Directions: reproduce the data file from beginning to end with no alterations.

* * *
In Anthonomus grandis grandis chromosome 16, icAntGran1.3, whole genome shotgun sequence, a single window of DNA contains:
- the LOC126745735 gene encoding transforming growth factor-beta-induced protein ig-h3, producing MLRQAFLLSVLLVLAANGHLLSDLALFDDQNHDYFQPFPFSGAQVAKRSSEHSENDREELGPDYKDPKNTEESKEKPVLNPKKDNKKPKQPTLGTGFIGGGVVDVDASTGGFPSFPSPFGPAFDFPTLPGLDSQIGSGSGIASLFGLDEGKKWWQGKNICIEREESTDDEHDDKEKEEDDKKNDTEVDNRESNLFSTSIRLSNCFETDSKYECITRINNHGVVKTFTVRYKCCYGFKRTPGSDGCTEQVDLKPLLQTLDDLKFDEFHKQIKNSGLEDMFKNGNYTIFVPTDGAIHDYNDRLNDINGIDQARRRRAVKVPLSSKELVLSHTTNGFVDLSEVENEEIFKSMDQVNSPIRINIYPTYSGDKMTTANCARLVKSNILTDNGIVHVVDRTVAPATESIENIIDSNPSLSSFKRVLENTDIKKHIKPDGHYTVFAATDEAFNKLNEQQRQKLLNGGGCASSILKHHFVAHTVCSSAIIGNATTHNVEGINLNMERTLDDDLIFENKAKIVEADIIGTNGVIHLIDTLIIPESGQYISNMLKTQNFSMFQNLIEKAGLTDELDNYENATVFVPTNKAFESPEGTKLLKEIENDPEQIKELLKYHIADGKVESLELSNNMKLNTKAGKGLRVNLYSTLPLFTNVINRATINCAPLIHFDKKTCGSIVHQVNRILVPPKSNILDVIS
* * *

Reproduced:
In Anthonomus grandis grandis chromosome 16, icAntGran1.3, whole genome shotgun sequence, a single window of DNA contains:
- the LOC126745735 gene encoding transforming growth factor-beta-induced protein ig-h3, producing MLRQAFLLSVLLVLAANGHLLSDLALFDDQNHDYFQPFPFSGAQVAKRSSEHSENDREELGPDYKDPKNTEESKEKPVLNPKKDNKKPKQPTLGTGFIGGGVVDVDASTGGFPSFPSPFGPAFDFPTLPGLDSQIGSGSGIASLFGLDEGKKWWQGKNICIEREESTDDEHDDKEKEEDDKKNDTEVDNRESNLFSTSIRLSNCFETDSKYECITRINNHGVVKTFTVRYKCCYGFKRTPGSDGCTEQVDLKPLLQTLDDLKFDEFHKQIKNSGLEDMFKNGNYTIFVPTDGAIHDYNDRLNDINGIDQARRRRAVKVPLSSKELVLSHTTNGFVDLSEVENEEIFKSMDQVNSPIRINIYPTYSGDKMTTANCARLVKSNILTDNGIVHVVDRTVAPATESIENIIDSNPSLSSFKRVLENTDIKKHIKPDGHYTVFAATDEAFNKLNEQQRQKLLNGGGCASSILKHHFVAHTVCSSAIIGNATTHNVEGINLNMERTLDDDLIFENKAKIVEADIIGTNGVIHLIDTLIIPESGQYISNMLKTQNFSMFQNLIEKAGLTDELDNYENATVFVPTNKAFESPEGTKLLKEIENDPEQIKELLKYHIADGKVESLELSNNMKLNTKAGKGLRVNLYSTLPLFTNVINRATINCAPLIHFDKKTCGSIVHQVNRILVPPKSNILDVIS